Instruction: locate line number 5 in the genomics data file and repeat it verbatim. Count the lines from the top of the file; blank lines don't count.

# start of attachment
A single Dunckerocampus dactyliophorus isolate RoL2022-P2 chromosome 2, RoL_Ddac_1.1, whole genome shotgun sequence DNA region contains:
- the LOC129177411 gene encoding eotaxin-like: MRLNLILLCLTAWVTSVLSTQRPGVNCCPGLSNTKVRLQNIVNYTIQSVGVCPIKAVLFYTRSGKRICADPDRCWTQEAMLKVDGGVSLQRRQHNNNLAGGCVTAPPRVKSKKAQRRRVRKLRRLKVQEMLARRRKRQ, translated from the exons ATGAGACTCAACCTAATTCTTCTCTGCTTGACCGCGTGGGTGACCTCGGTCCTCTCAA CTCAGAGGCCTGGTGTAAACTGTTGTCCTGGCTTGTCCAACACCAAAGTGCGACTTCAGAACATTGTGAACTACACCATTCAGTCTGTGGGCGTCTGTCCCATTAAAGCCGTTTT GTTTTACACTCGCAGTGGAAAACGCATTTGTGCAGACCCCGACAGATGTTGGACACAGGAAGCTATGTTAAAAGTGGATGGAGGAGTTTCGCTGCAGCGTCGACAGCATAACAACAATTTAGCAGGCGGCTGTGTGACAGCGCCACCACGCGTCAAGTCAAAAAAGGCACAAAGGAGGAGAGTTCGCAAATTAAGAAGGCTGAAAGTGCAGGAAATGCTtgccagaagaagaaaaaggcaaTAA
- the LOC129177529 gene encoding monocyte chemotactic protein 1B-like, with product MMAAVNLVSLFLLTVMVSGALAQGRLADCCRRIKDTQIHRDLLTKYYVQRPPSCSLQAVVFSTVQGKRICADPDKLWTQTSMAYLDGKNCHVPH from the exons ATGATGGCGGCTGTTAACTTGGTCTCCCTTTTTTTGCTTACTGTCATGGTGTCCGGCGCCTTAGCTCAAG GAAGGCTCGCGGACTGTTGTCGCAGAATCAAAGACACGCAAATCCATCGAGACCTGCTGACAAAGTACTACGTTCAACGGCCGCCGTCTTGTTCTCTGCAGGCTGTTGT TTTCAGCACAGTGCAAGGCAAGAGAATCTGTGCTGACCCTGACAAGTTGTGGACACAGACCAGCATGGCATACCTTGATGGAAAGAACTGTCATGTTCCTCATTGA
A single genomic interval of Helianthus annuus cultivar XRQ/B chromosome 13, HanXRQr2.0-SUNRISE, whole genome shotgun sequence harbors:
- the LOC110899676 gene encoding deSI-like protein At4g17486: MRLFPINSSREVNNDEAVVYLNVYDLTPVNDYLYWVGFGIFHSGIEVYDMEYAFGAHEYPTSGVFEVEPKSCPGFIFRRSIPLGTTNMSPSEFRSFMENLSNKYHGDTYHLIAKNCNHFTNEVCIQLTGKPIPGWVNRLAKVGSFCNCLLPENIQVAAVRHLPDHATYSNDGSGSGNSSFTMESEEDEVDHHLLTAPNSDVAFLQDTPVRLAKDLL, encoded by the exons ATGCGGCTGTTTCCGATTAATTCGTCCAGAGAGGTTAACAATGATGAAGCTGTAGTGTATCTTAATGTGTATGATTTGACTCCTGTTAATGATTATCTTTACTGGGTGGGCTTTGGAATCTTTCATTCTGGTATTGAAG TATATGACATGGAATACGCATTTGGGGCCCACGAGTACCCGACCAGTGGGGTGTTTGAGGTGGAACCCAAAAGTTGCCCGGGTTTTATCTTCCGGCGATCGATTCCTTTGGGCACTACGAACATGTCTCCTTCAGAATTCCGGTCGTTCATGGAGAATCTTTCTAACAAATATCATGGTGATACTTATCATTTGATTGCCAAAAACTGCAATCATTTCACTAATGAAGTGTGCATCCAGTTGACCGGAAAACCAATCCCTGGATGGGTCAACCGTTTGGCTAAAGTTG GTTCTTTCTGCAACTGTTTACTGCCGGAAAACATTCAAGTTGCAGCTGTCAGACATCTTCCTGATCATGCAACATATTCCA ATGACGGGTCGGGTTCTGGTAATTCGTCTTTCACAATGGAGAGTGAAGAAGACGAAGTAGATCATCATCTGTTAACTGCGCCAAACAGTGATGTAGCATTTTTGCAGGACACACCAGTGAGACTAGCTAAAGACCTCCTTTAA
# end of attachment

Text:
- the LOC110899676 gene encoding deSI-like protein At4g17486: MRLFPINSSREVNNDEAVVYLNVYDLTPVNDYLYWVGFGIFHSGIEVYDMEYAFGAHEYPTSGVFEVEPKSCPGFIFRRSIPLGTTNMSPSEFRSFMENLSNKYHGDTYHLIAKNCNHFTNEVCIQLTGKPIPGWVNRLAKVGSFCNCLLPENIQVAAVRHLPDHATYSNDGSGSGNSSFTMESEEDEVDHHLLTAPNSDVAFLQDTPVRLAKDLL, encoded by the exons ATGCGGCTGTTTCCGATTAATTCGTCCAGAGAGGTTAACAATGATGAAGCTGTAGTGTATCTTAATGTGTATGATTTGACTCCTGTTAATGATTATCTTTACTGGGTGGGCTTTGGAATCTTTCATTCTGGTATTGAAG TATATGACATGGAATACGCATTTGGGGCCCACGAGTACCCGACCAGTGGGGTGTTTGAGGTGGAACCCAAAAGTTGCCCGGGTTTTATCTTCCGGCGATCGATTCCTTTGGGCACTACGAACATGTCTCCTTCAGAATTCCGGTCGTTCATGGAGAATCTTTCTAACAAATATCATGGTGATACTTATCATTTGATTGCCAAAAACTGCAATCATTTCACTAATGAAGTGTGCATCCAGTTGACCGGAAAACCAATCCCTGGATGGGTCAACCGTTTGGCTAAAGTTG GTTCTTTCTGCAACTGTTTACTGCCGGAAAACATTCAAGTTGCAGCTGTCAGACATCTTCCTGATCATGCAACATATTCCA ATGACGGGTCGGGTTCTGGTAATTCGTCTTTCACAATGGAGAGTGAAGAAGACGAAGTAGATCATCATCTGTTAACTGCGCCAAACAGTGATGTAGCATTTTTGCAGGACACACCAGTGAGACTAGCTAAAGACCTCCTTTAA